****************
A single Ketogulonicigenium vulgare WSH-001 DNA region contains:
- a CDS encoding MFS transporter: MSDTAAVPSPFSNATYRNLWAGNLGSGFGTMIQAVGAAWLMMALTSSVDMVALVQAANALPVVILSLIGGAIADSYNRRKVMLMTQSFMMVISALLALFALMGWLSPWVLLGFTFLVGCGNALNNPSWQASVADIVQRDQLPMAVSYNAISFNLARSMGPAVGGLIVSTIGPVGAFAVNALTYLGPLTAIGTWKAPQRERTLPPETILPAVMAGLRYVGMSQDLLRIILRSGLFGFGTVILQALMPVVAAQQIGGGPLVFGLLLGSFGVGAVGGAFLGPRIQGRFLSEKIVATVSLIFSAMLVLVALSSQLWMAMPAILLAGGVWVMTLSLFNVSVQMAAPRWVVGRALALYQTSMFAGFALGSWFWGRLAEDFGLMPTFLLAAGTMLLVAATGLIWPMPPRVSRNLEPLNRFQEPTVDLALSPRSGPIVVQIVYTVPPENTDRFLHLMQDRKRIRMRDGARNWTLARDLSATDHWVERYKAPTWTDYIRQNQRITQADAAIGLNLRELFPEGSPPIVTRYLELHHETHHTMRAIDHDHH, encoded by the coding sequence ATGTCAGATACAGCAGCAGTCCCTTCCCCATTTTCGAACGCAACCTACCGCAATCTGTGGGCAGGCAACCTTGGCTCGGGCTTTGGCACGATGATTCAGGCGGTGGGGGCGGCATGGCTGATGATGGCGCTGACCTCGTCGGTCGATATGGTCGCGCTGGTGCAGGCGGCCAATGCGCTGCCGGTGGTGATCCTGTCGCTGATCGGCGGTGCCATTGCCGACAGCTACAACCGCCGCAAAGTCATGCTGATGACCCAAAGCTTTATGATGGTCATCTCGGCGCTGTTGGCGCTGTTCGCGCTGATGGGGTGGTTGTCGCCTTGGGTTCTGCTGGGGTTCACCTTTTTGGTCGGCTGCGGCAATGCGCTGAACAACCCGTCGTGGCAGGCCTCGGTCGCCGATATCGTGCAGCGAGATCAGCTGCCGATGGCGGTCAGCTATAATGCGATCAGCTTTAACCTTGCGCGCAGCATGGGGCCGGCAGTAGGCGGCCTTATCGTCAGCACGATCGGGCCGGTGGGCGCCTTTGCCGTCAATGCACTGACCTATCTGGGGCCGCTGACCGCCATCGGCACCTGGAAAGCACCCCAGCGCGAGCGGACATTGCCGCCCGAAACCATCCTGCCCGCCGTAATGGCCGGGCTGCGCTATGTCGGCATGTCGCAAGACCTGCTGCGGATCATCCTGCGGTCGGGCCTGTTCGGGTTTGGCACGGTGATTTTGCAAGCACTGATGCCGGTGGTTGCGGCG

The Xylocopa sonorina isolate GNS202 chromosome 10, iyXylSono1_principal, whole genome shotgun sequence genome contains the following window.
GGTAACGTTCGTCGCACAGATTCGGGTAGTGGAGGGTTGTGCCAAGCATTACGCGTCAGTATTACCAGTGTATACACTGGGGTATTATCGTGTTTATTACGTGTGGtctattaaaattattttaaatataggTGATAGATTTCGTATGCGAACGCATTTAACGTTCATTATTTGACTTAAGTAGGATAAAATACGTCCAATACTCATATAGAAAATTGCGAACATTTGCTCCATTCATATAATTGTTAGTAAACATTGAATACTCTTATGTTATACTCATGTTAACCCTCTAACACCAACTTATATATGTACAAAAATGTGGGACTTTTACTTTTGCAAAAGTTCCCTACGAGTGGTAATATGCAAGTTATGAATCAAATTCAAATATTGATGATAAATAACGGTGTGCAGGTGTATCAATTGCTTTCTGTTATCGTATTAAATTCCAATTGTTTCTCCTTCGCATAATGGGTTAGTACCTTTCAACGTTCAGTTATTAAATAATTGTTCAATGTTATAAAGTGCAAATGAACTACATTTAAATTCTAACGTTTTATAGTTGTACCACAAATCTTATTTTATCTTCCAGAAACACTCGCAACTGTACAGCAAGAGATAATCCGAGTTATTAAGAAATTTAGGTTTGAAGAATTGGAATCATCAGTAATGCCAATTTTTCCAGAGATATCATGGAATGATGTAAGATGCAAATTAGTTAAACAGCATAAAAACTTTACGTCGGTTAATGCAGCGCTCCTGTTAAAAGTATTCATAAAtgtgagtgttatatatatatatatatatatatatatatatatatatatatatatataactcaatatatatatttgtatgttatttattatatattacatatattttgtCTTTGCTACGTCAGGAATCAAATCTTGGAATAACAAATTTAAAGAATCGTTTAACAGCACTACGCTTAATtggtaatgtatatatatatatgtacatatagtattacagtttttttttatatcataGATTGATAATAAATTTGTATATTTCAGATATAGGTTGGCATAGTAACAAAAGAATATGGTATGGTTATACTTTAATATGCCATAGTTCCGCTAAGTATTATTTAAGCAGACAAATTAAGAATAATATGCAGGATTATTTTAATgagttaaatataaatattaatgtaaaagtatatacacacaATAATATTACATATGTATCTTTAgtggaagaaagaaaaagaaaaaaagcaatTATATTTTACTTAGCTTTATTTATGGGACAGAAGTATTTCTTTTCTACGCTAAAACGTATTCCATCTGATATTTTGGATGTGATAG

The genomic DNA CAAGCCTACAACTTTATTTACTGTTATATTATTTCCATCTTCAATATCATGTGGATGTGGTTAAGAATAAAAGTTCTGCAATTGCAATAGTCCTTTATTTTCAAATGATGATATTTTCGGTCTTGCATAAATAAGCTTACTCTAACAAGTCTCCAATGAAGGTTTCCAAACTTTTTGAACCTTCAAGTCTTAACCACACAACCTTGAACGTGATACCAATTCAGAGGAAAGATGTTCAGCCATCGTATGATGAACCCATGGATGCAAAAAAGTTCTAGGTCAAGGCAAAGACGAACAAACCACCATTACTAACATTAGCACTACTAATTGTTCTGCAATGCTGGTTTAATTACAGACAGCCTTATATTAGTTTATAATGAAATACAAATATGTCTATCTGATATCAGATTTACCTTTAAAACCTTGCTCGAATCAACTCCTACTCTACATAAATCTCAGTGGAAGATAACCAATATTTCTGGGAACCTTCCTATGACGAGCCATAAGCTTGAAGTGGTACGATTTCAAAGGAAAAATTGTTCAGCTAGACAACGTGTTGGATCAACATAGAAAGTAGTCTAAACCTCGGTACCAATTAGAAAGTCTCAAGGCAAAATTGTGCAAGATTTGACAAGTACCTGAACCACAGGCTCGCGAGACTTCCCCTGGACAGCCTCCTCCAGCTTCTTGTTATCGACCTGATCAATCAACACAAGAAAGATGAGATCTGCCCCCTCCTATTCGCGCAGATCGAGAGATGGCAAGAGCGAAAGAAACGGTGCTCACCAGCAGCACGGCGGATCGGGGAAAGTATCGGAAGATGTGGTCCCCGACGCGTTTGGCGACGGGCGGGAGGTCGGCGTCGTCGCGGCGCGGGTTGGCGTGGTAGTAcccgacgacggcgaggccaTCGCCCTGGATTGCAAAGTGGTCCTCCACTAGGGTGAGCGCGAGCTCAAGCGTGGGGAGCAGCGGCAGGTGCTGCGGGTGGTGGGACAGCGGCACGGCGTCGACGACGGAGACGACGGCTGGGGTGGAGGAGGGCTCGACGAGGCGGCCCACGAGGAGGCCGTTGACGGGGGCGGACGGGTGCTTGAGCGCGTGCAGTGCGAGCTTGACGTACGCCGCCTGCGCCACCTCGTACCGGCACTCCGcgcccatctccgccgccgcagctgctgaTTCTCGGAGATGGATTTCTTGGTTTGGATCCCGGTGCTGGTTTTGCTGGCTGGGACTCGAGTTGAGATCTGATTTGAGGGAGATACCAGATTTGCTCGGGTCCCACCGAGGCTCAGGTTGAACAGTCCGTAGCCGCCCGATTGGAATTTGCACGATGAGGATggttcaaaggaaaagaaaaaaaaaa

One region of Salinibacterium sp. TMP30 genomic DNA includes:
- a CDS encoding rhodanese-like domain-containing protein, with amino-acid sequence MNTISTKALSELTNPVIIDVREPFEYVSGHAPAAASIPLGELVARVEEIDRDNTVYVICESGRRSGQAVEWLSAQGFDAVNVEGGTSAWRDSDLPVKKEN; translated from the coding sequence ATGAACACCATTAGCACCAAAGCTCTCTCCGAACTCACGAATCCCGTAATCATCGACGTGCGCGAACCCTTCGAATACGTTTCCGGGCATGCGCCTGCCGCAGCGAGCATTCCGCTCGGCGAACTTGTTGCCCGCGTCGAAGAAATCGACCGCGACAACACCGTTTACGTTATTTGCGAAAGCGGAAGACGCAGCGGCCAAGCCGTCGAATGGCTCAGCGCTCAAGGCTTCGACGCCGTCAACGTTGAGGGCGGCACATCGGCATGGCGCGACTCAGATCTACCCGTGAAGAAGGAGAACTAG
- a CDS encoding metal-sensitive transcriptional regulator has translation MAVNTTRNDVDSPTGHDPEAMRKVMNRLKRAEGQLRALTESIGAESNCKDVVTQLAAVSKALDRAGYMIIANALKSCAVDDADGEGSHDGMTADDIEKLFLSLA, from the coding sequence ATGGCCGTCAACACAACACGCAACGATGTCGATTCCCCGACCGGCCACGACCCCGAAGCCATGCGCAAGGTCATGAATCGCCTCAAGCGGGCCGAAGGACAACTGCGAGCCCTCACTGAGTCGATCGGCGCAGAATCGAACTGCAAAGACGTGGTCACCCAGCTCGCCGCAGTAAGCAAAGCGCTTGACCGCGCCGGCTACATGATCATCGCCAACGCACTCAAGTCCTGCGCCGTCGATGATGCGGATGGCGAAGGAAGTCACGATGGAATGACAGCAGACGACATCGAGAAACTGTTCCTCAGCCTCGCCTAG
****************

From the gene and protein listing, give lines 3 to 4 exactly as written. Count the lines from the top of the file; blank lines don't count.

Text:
The Xylocopa sonorina isolate GNS202 chromosome 10, iyXylSono1_principal, whole genome shotgun sequence genome contains the following window.
GGTAACGTTCGTCGCACAGATTCGGGTAGTGGAGGGTTGTGCCAAGCATTACGCGTCAGTATTACCAGTGTATACACTGGGGTATTATCGTGTTTATTACGTGTGGtctattaaaattattttaaatataggTGATAGATTTCGTATGCGAACGCATTTAACGTTCATTATTTGACTTAAGTAGGATAAAATACGTCCAATACTCATATAGAAAATTGCGAACATTTGCTCCATTCATATAATTGTTAGTAAACATTGAATACTCTTATGTTATACTCATGTTAACCCTCTAACACCAACTTATATATGTACAAAAATGTGGGACTTTTACTTTTGCAAAAGTTCCCTACGAGTGGTAATATGCAAGTTATGAATCAAATTCAAATATTGATGATAAATAACGGTGTGCAGGTGTATCAATTGCTTTCTGTTATCGTATTAAATTCCAATTGTTTCTCCTTCGCATAATGGGTTAGTACCTTTCAACGTTCAGTTATTAAATAATTGTTCAATGTTATAAAGTGCAAATGAACTACATTTAAATTCTAACGTTTTATAGTTGTACCACAAATCTTATTTTATCTTCCAGAAACACTCGCAACTGTACAGCAAGAGATAATCCGAGTTATTAAGAAATTTAGGTTTGAAGAATTGGAATCATCAGTAATGCCAATTTTTCCAGAGATATCATGGAATGATGTAAGATGCAAATTAGTTAAACAGCATAAAAACTTTACGTCGGTTAATGCAGCGCTCCTGTTAAAAGTATTCATAAAtgtgagtgttatatatatatatatatatatatatatatatatatatatatatatataactcaatatatatatttgtatgttatttattatatattacatatattttgtCTTTGCTACGTCAGGAATCAAATCTTGGAATAACAAATTTAAAGAATCGTTTAACAGCACTACGCTTAATtggtaatgtatatatatatatgtacatatagtattacagtttttttttatatcataGATTGATAATAAATTTGTATATTTCAGATATAGGTTGGCATAGTAACAAAAGAATATGGTATGGTTATACTTTAATATGCCATAGTTCCGCTAAGTATTATTTAAGCAGACAAATTAAGAATAATATGCAGGATTATTTTAATgagttaaatataaatattaatgtaaaagtatatacacacaATAATATTACATATGTATCTTTAgtggaagaaagaaaaagaaaaaaagcaatTATATTTTACTTAGCTTTATTTATGGGACAGAAGTATTTCTTTTCTACGCTAAAACGTATTCCATCTGATATTTTGGATGTGATAG